As a strong supporter of the second amendment, member of the
NRA and holder of a gun permit, Shaver said he has concerns
about gun safety. He said everyone should have the
opportunity to learn at least the basics of gun safety.
"As Obama would say, if it would save the life of one child,
it would all be worth it," he said.
Shaver said he comes to the board of education not as a
commissioner but as a parent and grandparent with the safety
of all children in mind. Many of these children would never
have the opportunity to learn any gun safety anywhere else,
"How often do we hear of shooting accidents, especially
among children, that could have been so easily prevented
with proper safety education?" he asked.
"Politicians often call for more regulations on
law-abiding gun owners which we all know does no good.
President Obama says if we could save the life of one child,
all his regulations would be worth it."
Kenny Ridings, a Loudon police officer, a former School
Resource Officer and hunter safety education trainer, said
he's interested in looking into the program. He said he's
proposed hunter safety education in the past but the idea
hasn't gotten much traction.
"It would be something to look into," he said.
School board member Jeremy Buckles said he is open to
exploring firearms safety training and said he will bring it
up during the February school workshop held on first
Thursday of the month, which is Feb. 4.
Buckles said in the past the Loudon schools offered the
hunter safety training needed to get a hunting license as an
after-school program. The program was discontinued under a
previous school board, he said.
"I believe it's an important part of education. The
parents should also take responsibility," he said.
Former Loudon County Commissioner David Twiggs is East
Tennessee Group Leader for Moms Demand Action for Gun Sense
in America. He said he's for teaching children to be smart
by avoiding guns and for parents to act responsibly by
asking whether there are guns in the homes where their
children might visit. He said he wouldn't support any kind
of gun training that involves bringing actual guns into
"I trust in God more than guns," he said.
Will Crawford, parent of a Loudon High School student,
said he's OK with safety training but has some reservations.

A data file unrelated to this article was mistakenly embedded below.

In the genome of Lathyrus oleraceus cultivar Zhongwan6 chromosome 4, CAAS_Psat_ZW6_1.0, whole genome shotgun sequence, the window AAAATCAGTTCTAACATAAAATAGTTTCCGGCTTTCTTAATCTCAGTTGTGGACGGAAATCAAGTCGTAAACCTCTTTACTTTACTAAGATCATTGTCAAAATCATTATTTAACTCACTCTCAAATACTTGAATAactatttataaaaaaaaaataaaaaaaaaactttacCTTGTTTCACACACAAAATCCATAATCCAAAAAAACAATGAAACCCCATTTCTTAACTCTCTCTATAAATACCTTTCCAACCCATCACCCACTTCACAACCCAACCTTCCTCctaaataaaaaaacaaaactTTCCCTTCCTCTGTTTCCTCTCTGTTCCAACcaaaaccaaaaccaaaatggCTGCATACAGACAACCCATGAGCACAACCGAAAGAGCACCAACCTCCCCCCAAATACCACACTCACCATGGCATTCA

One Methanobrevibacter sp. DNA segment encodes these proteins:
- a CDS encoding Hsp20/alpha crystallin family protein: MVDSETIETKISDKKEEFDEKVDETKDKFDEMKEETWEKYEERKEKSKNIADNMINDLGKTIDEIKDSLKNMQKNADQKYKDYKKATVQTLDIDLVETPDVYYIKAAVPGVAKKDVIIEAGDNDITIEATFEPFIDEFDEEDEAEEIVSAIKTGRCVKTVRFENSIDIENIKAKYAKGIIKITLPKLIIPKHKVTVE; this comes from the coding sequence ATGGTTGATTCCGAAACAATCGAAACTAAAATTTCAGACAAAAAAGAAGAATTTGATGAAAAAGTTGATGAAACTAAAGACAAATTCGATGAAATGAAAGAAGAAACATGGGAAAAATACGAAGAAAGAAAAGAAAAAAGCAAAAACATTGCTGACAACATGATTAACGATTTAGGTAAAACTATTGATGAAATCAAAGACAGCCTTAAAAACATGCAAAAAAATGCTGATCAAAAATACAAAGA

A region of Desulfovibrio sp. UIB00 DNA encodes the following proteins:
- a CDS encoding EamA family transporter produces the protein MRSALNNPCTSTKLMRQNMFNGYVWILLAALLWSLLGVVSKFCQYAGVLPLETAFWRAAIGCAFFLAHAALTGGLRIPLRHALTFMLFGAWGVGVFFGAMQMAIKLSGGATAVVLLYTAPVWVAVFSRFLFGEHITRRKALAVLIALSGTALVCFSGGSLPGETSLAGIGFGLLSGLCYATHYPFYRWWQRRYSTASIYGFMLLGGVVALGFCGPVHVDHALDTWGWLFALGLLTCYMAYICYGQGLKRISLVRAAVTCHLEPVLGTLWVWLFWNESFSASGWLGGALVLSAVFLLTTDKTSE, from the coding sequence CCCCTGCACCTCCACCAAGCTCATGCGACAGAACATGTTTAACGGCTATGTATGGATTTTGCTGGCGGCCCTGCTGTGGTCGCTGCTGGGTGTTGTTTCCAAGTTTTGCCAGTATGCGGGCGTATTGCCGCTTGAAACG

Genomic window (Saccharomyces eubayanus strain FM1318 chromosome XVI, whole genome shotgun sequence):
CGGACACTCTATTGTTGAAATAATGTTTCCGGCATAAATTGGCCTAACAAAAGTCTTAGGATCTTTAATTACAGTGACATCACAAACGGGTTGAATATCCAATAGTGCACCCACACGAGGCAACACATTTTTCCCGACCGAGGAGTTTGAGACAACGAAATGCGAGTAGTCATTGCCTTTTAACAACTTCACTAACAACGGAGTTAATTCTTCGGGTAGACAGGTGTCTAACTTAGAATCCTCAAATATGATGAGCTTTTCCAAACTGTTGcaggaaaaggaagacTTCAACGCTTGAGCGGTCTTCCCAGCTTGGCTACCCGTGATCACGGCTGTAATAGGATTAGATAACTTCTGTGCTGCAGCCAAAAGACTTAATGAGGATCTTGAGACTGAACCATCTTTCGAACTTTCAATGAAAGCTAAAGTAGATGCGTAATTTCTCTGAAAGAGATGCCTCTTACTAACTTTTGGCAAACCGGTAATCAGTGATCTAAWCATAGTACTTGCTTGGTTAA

"Well, there are goods and bads. Students with anger
disciplinary issues or gang ties can't be allowed. All
depends on the class goals/curriculum," he said.
Loudon parent Wendy Baustian said far too many children
die from accidental gun violence.
"I am a huge advocate of education and guns are no
different. If educating kids on the dangers of firearms save
just one life, then I think it is worth considering it,
providing the class is conducted similar to the D.A.R.E.
program from the perspective of safety and education and
done by a licensed professional," she said.
Baustian said she would suggest some guidelines.
"So long as they don't get actual hands-on training, I
think educating kids could go a long way. They can tie it
into a discussion on gangs or peer pressure but I think it
can be worked into the discussions at all levels and
reinforce safety," she said.
Shaver said guns are so much a part of the American way
of life that it only makes sense to integrate them into the
"Doesn't it make sense that everyone have the best
possible understanding and knowledge of the proper use of
guns?" he asked.
School Resource Officers currently work in every school,
are highly trained with knowledge and background in all
aspects of gun safety and could provide basic gun safety
training to all children in the school system, said Shaver.
The training would be optional and parents who don't want
their children to take the safety course could opt out, he
Knox County Schools provide basic firearms safety
training to elementary schoolchildren through the National
Rifle Association's Eddie Eagle program. Katy Davis is a
licensed teacher working for the Knox County Sheriff's
Office. She has been teaching firearms safety to children
for 23 years.
Davis said there are guns in almost every home in East
Tennessee. Across the country five to 10 children are shot
accidentally every day, she said.
"We teach them that if they see a gun to stop, don't
touch, run away, tell a grown up," she said.